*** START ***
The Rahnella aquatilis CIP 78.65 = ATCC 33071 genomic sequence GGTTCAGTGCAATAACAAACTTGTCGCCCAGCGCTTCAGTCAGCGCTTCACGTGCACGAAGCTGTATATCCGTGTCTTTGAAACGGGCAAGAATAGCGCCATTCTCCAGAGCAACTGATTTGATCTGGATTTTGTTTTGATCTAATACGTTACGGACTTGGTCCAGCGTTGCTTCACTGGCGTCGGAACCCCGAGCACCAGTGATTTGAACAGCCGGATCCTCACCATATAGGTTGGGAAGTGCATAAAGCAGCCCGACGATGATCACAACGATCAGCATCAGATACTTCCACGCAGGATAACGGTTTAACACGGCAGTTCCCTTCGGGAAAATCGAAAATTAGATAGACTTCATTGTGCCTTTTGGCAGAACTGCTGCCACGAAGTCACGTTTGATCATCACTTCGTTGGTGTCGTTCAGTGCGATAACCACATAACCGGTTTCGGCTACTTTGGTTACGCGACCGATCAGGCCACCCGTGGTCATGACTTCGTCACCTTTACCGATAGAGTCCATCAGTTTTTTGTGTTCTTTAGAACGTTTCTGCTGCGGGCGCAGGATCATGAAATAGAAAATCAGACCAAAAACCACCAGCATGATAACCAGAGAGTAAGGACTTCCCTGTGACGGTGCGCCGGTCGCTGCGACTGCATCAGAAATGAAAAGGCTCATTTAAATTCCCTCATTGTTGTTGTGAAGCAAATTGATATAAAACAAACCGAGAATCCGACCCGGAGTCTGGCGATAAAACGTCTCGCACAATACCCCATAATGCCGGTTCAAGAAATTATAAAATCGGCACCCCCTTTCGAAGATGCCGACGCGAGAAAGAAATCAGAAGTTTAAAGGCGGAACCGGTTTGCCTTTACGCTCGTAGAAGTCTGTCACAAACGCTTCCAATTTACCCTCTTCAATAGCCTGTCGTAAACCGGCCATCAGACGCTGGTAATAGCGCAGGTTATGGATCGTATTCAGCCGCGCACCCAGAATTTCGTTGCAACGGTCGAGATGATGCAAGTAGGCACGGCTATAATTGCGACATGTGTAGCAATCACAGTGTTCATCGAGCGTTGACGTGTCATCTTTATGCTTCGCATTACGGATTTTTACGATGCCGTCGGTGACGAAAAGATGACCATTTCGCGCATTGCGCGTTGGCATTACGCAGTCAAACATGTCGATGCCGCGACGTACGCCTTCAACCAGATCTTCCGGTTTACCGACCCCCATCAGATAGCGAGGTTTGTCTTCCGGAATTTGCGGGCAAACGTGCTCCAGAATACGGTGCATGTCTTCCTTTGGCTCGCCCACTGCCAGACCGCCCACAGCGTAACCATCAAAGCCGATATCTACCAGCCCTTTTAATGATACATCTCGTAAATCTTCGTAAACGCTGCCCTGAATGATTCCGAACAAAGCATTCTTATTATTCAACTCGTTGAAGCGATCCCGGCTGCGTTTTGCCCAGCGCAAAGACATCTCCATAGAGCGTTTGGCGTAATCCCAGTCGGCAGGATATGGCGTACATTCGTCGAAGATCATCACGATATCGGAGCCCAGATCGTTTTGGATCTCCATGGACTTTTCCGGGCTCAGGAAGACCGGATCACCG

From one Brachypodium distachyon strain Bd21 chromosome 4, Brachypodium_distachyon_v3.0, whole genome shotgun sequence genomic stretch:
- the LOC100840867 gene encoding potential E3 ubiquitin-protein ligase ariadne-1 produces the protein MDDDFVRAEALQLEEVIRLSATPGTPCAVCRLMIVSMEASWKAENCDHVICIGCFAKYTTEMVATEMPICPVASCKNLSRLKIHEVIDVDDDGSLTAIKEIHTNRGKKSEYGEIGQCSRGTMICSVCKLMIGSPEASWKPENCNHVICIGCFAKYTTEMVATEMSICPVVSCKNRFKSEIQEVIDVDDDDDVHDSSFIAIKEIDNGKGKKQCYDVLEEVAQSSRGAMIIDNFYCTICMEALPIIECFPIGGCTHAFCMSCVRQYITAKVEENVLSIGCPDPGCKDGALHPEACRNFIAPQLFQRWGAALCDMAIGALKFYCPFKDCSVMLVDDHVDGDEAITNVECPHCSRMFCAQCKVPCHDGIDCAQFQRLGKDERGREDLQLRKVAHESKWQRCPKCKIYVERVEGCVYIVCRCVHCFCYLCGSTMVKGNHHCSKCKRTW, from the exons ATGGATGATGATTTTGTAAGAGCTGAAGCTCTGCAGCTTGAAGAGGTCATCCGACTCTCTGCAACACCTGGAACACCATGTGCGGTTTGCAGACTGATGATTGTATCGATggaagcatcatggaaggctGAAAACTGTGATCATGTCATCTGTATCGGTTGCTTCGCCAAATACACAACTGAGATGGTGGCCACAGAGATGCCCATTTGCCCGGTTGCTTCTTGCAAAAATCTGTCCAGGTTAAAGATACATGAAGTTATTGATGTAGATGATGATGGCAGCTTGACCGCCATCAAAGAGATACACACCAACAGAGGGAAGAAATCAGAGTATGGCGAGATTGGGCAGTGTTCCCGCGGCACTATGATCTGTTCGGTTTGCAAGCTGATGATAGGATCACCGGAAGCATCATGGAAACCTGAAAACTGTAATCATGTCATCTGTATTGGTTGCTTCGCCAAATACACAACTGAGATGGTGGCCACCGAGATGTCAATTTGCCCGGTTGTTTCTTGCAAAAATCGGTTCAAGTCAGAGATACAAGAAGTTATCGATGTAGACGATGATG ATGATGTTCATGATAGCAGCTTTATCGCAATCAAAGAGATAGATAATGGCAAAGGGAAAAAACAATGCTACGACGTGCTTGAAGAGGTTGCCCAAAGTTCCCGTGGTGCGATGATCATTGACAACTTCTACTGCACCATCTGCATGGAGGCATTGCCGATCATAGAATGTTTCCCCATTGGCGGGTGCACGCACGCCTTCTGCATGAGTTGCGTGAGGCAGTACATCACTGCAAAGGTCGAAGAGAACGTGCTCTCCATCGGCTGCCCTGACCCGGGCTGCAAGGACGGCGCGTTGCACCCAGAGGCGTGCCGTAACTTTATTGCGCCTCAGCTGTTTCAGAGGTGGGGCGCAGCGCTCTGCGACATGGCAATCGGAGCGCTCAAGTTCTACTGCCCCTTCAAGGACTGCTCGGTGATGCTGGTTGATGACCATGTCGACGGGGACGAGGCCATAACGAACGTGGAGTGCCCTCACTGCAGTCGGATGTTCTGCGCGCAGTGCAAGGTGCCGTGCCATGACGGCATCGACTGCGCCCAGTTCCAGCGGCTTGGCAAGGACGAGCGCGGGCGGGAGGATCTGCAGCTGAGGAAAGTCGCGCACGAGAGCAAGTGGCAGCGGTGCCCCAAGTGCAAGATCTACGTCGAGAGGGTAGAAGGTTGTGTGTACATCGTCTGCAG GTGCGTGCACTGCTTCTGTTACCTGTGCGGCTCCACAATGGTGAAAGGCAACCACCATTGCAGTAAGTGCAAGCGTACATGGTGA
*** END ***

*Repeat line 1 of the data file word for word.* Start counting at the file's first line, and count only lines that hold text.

The Rahnella aquatilis CIP 78.65 = ATCC 33071 genomic sequence GGTTCAGTGCAATAACAAACTTGTCGCCCAGCGCTTCAGTCAGCGCTTCACGTGCACGAAGCTGTATATCCGTGTCTTTGAAACGGGCAAGAATAGCGCCATTCTCCAGAGCAACTGATTTGATCTGGATTTTGTTTTGATCTAATACGTTACGGACTTGGTCCAGCGTTGCTTCACTGGCGTCGGAACCCCGAGCACCAGTGATTTGAACAGCCGGATCCTCACCATATAGGTTGGGAAGTGCATAAAGCAGCCCGACGATGATCACAACGATCAGCATCAGATACTTCCACGCAGGATAACGGTTTAACACGGCAGTTCCCTTCGGGAAAATCGAAAATTAGATAGACTTCATTGTGCCTTTTGGCAGAACTGCTGCCACGAAGTCACGTTTGATCATCACTTCGTTGGTGTCGTTCAGTGCGATAACCACATAACCGGTTTCGGCTACTTTGGTTACGCGACCGATCAGGCCACCCGTGGTCATGACTTCGTCACCTTTACCGATAGAGTCCATCAGTTTTTTGTGTTCTTTAGAACGTTTCTGCTGCGGGCGCAGGATCATGAAATAGAAAATCAGACCAAAAACCACCAGCATGATAACCAGAGAGTAAGGACTTCCCTGTGACGGTGCGCCGGTCGCTGCGACTGCATCAGAAATGAAAAGGCTCATTTAAATTCCCTCATTGTTGTTGTGAAGCAAATTGATATAAAACAAACCGAGAATCCGACCCGGAGTCTGGCGATAAAACGTCTCGCACAATACCCCATAATGCCGGTTCAAGAAATTATAAAATCGGCACCCCCTTTCGAAGATGCCGACGCGAGAAAGAAATCAGAAGTTTAAAGGCGGAACCGGTTTGCCTTTACGCTCGTAGAAGTCTGTCACAAACGCTTCCAATTTACCCTCTTCAATAGCCTGTCGTAAACCGGCCATCAGACGCTGGTAATAGCGCAGGTTATGGATCGTATTCAGCCGCGCACCCAGAATTTCGTTGCAACGGTCGAGATGATGCAAGTAGGCACGGCTATAATTGCGACATGTGTAGCAATCACAGTGTTCATCGAGCGTTGACGTGTCATCTTTATGCTTCGCATTACGGATTTTTACGATGCCGTCGGTGACGAAAAGATGACCATTTCGCGCATTGCGCGTTGGCATTACGCAGTCAAACATGTCGATGCCGCGACGTACGCCTTCAACCAGATCTTCCGGTTTACCGACCCCCATCAGATAGCGAGGTTTGTCTTCCGGAATTTGCGGGCAAACGTGCTCCAGAATACGGTGCATGTCTTCCTTTGGCTCGCCCACTGCCAGACCGCCCACAGCGTAACCATCAAAGCCGATATCTACCAGCCCTTTTAATGATACATCTCGTAAATCTTCGTAAACGCTGCCCTGAATGATTCCGAACAAAGCATTCTTATTATTCAACTCGTTGAAGCGATCCCGGCTGCGTTTTGCCCAGCGCAAAGACATCTCCATAGAGCGTTTGGCGTAATCCCAGTCGGCAGGATATGGCGTACATTCGTCGAAGATCATCACGATATCGGAGCCCAGATCGTTTTGGATCTCCATGGACTTTTCCGGGCTCAGGAAGACCGGATCACCG